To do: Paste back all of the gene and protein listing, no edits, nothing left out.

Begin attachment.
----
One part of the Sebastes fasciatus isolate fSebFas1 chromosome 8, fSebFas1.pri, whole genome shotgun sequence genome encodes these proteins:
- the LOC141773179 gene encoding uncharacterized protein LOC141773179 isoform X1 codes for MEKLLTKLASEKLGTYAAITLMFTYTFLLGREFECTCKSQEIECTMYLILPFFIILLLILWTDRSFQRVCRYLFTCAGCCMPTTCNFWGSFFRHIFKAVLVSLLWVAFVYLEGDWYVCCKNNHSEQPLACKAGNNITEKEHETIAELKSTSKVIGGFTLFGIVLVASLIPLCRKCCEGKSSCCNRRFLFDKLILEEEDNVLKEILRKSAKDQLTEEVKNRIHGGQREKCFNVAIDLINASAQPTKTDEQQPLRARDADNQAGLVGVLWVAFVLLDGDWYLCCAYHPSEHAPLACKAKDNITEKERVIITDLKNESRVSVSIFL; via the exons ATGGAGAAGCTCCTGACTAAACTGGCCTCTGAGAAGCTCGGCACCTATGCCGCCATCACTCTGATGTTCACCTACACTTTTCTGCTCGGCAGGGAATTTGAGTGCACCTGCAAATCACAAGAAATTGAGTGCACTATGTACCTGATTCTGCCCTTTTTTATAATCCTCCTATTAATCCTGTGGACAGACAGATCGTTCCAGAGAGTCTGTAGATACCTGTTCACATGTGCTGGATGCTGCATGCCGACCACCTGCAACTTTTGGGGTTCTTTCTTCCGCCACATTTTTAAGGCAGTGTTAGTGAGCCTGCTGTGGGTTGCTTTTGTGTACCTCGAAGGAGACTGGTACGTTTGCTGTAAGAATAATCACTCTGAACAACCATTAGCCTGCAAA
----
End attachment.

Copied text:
One part of the Sebastes fasciatus isolate fSebFas1 chromosome 8, fSebFas1.pri, whole genome shotgun sequence genome encodes these proteins:
- the LOC141773179 gene encoding uncharacterized protein LOC141773179 isoform X1 codes for MEKLLTKLASEKLGTYAAITLMFTYTFLLGREFECTCKSQEIECTMYLILPFFIILLLILWTDRSFQRVCRYLFTCAGCCMPTTCNFWGSFFRHIFKAVLVSLLWVAFVYLEGDWYVCCKNNHSEQPLACKAGNNITEKEHETIAELKSTSKVIGGFTLFGIVLVASLIPLCRKCCEGKSSCCNRRFLFDKLILEEEDNVLKEILRKSAKDQLTEEVKNRIHGGQREKCFNVAIDLINASAQPTKTDEQQPLRARDADNQAGLVGVLWVAFVLLDGDWYLCCAYHPSEHAPLACKAKDNITEKERVIITDLKNESRVSVSIFL; via the exons ATGGAGAAGCTCCTGACTAAACTGGCCTCTGAGAAGCTCGGCACCTATGCCGCCATCACTCTGATGTTCACCTACACTTTTCTGCTCGGCAGGGAATTTGAGTGCACCTGCAAATCACAAGAAATTGAGTGCACTATGTACCTGATTCTGCCCTTTTTTATAATCCTCCTATTAATCCTGTGGACAGACAGATCGTTCCAGAGAGTCTGTAGATACCTGTTCACATGTGCTGGATGCTGCATGCCGACCACCTGCAACTTTTGGGGTTCTTTCTTCCGCCACATTTTTAAGGCAGTGTTAGTGAGCCTGCTGTGGGTTGCTTTTGTGTACCTCGAAGGAGACTGGTACGTTTGCTGTAAGAATAATCACTCTGAACAACCATTAGCCTGCAAA